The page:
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Old 07-23-2009, 02:45 AM   #1
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Question what is a ballast?

Doesnt it raise the wattage? what does it do?
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Old 07-23-2009, 02:57 AM   #2
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What is a ballast, and how does one work?
A ballast is an electrical component used with a fluorescent bulb (or mercury vapor lamp or arc lamp) to conduct electricity at each end of the tube. It supplies the initial electricity to the bulb that creates light, and then it regulates the amount of electricity flowing through the bulb so that it emits the right amount of light.
That pretty much sums it up it's the brain of the circuit. In order to up to higher wattage or different types of bulbs (i.e T12 to T5) one of the main things that needs to be changed is the ballast.
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Old 07-23-2009, 06:25 AM   #3
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It also steps up the voltage from 120 volts to about 600 volts @ a very low current. All it has to do is initially start the lamps with a higher current to ignite the mercury inside the tube and once lit a very small current is required to keep the tubes illuminated. Low current = lower electrical bills.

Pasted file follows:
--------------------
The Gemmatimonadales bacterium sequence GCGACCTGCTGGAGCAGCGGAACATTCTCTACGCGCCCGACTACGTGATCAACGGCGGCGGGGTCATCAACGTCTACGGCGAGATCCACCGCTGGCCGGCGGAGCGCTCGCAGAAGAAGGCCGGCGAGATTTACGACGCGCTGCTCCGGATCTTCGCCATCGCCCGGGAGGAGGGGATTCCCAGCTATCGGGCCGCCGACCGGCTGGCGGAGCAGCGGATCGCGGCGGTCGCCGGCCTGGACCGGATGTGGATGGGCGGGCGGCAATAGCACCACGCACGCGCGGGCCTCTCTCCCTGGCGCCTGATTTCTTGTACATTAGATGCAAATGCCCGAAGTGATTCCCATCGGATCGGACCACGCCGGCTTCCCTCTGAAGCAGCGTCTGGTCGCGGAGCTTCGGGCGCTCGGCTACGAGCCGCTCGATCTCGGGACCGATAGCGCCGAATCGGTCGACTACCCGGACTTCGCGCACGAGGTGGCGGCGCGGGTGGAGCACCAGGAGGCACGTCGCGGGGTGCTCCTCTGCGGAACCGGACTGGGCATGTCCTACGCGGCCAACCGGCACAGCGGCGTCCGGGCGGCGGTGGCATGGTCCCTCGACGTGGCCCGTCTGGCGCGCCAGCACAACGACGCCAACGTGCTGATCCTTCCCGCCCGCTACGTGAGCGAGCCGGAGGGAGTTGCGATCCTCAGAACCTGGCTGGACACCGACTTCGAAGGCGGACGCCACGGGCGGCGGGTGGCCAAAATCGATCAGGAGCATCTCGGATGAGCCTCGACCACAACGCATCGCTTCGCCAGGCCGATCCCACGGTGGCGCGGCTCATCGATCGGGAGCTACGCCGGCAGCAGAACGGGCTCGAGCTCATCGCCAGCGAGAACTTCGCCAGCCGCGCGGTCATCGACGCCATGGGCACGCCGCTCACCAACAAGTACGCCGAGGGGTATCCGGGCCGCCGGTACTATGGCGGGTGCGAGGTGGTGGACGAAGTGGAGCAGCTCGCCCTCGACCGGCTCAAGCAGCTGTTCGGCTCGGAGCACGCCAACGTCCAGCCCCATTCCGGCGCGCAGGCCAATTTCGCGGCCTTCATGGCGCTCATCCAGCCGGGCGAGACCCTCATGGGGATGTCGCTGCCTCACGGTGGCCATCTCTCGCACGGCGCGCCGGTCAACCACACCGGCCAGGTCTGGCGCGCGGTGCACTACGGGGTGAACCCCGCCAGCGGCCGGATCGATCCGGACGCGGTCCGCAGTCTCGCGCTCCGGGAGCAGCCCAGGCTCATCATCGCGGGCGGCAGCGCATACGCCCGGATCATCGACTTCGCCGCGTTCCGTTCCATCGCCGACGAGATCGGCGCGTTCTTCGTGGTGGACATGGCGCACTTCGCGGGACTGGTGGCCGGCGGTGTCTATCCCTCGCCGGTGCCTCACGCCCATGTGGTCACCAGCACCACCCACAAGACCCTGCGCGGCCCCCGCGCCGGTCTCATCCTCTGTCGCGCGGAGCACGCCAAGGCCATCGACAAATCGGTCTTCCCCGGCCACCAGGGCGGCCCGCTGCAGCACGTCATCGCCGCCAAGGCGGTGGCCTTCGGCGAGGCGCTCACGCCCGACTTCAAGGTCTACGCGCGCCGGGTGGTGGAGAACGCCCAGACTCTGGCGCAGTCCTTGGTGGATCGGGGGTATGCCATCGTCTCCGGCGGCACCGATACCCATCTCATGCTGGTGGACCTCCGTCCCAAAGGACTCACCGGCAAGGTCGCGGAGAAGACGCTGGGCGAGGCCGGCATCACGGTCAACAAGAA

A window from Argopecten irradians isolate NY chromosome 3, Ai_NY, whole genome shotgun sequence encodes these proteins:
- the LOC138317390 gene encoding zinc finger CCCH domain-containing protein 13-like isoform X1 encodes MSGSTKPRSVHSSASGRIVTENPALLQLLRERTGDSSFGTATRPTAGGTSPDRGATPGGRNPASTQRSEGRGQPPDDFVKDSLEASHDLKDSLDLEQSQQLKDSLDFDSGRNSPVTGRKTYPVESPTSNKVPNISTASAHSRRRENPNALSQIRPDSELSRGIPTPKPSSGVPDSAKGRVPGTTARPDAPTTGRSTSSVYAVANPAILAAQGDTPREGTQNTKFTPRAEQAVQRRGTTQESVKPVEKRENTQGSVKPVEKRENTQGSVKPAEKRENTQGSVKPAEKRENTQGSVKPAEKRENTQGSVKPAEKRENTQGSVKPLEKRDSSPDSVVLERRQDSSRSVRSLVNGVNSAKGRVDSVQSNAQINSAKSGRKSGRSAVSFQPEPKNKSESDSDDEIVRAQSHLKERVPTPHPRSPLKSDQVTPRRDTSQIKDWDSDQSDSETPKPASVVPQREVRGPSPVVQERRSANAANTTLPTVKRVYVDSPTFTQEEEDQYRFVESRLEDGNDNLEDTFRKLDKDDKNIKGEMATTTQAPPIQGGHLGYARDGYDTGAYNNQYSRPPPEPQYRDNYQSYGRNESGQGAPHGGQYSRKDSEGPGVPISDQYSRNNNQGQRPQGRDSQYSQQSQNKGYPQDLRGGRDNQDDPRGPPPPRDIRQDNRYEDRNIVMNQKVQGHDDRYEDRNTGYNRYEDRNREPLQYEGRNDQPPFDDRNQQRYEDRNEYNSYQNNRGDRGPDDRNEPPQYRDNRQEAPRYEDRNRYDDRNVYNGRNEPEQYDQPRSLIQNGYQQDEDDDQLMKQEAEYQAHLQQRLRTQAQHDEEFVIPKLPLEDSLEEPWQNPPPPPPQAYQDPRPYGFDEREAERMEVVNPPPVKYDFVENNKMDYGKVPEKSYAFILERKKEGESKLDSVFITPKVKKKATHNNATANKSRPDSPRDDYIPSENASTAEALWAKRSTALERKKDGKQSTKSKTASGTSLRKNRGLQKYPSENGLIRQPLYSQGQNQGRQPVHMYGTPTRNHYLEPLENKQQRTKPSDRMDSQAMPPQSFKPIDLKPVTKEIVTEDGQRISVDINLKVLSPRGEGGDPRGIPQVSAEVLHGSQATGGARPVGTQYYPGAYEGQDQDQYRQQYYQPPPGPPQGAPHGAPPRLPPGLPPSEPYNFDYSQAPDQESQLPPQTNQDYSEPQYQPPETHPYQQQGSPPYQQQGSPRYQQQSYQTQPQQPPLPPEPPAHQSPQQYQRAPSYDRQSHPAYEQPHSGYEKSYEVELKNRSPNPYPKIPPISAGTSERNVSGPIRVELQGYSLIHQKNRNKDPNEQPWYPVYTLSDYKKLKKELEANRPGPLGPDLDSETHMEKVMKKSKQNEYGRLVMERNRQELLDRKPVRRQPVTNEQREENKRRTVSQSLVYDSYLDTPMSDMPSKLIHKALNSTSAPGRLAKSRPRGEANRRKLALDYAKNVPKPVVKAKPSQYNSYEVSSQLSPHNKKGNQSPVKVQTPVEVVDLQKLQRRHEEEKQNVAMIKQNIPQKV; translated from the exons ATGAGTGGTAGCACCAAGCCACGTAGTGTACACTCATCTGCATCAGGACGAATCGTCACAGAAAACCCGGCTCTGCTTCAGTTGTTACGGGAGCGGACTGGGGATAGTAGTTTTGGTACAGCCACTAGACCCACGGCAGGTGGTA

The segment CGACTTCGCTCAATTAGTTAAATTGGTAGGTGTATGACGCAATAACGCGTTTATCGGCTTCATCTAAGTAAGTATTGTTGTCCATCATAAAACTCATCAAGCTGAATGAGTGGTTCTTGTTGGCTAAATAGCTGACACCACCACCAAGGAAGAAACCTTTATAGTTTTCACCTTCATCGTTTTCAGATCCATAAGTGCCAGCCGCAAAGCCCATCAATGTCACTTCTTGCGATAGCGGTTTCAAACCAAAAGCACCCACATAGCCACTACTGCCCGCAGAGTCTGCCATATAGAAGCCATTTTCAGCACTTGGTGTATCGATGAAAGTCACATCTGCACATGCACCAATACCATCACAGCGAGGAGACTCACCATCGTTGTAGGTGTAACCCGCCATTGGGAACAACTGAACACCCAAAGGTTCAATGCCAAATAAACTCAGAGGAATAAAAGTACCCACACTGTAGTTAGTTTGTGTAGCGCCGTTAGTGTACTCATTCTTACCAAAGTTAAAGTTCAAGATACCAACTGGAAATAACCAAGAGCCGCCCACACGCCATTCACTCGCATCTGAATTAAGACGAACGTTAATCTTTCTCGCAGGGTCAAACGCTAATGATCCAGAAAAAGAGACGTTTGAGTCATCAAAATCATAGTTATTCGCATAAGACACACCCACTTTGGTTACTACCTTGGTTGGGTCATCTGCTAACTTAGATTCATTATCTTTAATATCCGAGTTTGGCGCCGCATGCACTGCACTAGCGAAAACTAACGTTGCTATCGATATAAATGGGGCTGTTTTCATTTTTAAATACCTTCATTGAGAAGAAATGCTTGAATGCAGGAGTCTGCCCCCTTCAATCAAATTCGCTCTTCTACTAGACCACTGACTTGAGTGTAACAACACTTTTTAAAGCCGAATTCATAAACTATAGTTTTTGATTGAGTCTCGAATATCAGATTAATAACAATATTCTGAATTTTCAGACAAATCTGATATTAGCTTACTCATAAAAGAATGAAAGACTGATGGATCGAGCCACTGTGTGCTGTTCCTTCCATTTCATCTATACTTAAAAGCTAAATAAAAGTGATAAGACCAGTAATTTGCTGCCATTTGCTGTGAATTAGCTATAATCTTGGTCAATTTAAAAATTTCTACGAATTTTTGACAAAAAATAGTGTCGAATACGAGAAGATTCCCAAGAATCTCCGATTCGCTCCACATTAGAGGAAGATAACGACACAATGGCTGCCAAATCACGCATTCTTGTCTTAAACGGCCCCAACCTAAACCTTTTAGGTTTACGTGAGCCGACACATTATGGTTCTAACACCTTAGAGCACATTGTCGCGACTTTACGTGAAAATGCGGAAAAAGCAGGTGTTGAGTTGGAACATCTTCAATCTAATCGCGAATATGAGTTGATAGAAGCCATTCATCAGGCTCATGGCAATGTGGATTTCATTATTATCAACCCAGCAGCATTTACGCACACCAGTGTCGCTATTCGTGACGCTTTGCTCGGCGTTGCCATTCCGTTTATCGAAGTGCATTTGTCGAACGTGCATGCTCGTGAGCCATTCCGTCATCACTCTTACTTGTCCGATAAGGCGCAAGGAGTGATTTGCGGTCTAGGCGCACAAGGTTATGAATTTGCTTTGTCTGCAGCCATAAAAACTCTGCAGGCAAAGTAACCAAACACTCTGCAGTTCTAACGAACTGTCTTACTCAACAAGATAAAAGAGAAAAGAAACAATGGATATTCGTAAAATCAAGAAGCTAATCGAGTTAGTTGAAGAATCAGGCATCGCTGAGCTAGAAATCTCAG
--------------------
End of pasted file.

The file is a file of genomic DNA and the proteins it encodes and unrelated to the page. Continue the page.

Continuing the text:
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Old 07-23-2009, 06:32 AM   #4
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It also steps up the voltage from 120 volts to about 600 volts @ a very low current. All it has to do is initially start the lamps with a higher current to ignite the mercury inside the tube and once lit a very small current is required to keep the tubes illuminated. Low current = lower electrical bills.
Too true didn't want to shove too much on the guy at once.
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Old 07-23-2009, 06:37 AM   #5
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Gotcha.
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Old 07-23-2009, 12:25 PM   #6
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Too true didn't want to shove too much on the guy at once.
yes, we wouldnt want my brain to explode! lol

okay so the main advantage of getting a ballast is lower electrical bills?
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Old 07-23-2009, 12:53 PM   #7
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yes, we wouldnt want my brain to explode! lol

okay so the main advantage of getting a ballast is lower electrical bills?
Not exactly, that's the reason why fluorescent lighting is less expensive to operate and gives you more light output for a given wattage verse incandescent lighting. More over you would replace a ballast with a higher wattage capacity if you are going to increase the wattage of the lamp. You must be careful when selecting a ballast for multiple tubes, the ballast must be able to support multiple tubes at the given wattage per tube. The other aspect is that most ballasts are designed to work only with a specific wattage and or lamp type, so if you have a ballast rated for 54 watts 1 tube and manage to install say a 30 watt tube (example only) you would wind up having your ballast burn out because it was designed to work with a 54 watt load not a 30 watt load. They do make ballasts that work with multiple wattage and lamp types but you pay a premium for them. Hope this helps a little.
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Old 07-23-2009, 01:02 PM   #8
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okay cool that helps clear it up
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